Nikolay Berdyayev (byihrd-YAH-yihf), also frequently spelled Berdyaev, was a prolific and widely read writer on idealism, philosophy, and religion. He was born in Kiev in 1874. During his youth, he was profoundly impressed by the writings of Fyodor Dostoevski; he attributed his early interest in philosophical problems to Dostoevski’s influence upon him. Having challenged the Russian political system as a young man, Berdyayev was exiled at the age of twenty-five from Kiev to Vologda, a town in North Russia east of St. Petersburg. During that period of exile, he studied the works of Arthur Schopenhauer, Immanuel Kant, and Johann Gottlieb Fichte. Berdyayev’s first book was published the following year.
Berdyayev was again threatened with exile shortly before the Russian Revolution of 1917, when he questioned certain philosophies of the governing synod of the Orthodox Church. Following the revolution, he was appointed to the chair of philosophy at the University of Moscow and then imprisoned for two years; in 1922, he was expelled from Russia as a supporter of religion. In Germany, he founded the Academy of the Philosophy of Religion, later directing it from Paris, where he had settled by 1934. In Paris, he associated himself with a group of scholars interested in the philosophy of the spirit and edited a review, Putj (the way).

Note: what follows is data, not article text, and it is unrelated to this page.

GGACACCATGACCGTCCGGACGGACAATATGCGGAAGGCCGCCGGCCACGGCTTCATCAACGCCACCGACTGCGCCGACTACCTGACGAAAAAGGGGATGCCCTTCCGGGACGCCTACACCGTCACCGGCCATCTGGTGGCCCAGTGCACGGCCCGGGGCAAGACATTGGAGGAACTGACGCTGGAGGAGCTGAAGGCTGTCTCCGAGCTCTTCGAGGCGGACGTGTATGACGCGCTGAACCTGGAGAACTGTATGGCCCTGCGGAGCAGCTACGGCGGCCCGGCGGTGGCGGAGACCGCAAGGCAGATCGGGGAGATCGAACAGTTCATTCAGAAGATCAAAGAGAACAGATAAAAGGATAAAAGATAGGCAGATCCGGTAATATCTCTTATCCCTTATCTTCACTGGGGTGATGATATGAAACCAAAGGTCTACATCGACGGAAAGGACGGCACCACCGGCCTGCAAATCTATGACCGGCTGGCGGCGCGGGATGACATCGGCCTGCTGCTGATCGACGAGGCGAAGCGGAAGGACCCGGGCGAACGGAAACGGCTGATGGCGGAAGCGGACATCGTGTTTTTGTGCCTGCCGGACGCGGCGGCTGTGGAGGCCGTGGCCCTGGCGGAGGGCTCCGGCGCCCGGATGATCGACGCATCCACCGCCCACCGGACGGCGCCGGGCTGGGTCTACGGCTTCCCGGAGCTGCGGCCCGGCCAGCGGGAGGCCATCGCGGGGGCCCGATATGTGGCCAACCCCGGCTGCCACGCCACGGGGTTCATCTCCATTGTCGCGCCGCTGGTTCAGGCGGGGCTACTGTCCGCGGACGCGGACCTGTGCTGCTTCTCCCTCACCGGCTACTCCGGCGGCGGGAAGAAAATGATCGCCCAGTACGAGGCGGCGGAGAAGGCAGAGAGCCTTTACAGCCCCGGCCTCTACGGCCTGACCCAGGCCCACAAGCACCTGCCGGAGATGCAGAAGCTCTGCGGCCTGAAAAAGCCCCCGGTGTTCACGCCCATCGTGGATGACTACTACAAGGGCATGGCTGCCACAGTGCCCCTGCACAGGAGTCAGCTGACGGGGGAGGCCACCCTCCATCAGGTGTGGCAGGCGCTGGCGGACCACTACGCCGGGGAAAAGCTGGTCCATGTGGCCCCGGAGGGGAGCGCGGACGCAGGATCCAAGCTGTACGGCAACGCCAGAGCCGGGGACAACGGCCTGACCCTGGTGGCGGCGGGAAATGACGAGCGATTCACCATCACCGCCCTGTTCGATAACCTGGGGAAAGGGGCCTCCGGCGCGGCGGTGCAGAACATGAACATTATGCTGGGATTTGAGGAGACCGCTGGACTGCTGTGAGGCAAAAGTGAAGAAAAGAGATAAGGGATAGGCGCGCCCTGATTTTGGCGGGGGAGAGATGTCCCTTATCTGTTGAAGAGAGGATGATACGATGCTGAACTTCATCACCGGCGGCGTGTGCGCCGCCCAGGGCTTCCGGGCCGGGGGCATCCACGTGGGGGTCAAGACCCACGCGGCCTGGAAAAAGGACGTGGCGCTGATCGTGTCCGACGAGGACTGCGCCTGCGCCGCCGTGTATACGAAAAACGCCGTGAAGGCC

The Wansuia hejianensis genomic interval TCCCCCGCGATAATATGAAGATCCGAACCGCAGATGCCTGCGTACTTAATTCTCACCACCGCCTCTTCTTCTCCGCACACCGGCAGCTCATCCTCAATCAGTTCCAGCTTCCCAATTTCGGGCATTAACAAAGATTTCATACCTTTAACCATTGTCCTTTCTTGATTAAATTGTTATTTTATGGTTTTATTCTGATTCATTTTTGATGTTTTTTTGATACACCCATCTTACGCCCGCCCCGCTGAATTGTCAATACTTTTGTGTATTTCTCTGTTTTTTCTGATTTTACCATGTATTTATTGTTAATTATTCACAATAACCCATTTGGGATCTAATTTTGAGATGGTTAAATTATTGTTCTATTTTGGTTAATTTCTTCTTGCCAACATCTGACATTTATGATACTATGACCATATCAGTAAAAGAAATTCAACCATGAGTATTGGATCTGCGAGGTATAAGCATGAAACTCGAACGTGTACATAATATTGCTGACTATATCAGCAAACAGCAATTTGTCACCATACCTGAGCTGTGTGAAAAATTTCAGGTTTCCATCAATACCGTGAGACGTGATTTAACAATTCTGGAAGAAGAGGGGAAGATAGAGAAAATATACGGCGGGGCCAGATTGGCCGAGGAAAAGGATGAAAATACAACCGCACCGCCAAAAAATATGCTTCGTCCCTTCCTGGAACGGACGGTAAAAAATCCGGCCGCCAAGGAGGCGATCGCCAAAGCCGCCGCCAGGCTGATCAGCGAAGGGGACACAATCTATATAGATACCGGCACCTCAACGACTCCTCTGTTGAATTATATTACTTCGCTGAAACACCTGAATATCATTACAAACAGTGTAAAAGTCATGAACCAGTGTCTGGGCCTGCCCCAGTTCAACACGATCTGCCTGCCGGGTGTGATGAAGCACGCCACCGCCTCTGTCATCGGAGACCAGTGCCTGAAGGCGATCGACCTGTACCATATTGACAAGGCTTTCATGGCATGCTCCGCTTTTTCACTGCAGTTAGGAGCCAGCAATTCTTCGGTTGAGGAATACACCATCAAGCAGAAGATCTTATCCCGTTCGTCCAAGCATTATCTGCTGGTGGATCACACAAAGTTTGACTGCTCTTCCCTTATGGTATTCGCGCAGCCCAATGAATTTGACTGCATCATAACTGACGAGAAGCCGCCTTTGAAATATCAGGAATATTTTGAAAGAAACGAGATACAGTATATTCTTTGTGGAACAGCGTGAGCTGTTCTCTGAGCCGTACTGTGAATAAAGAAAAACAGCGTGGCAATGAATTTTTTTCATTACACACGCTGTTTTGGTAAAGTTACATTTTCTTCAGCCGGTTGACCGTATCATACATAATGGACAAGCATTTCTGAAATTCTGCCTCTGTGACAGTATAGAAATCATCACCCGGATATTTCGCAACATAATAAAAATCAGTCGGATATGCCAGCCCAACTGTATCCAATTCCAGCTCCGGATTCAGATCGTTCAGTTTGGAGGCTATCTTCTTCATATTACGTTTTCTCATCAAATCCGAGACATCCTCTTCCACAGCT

Although Berdyayev always considered himself a member of the Russian Orthodox Church and never renounced...
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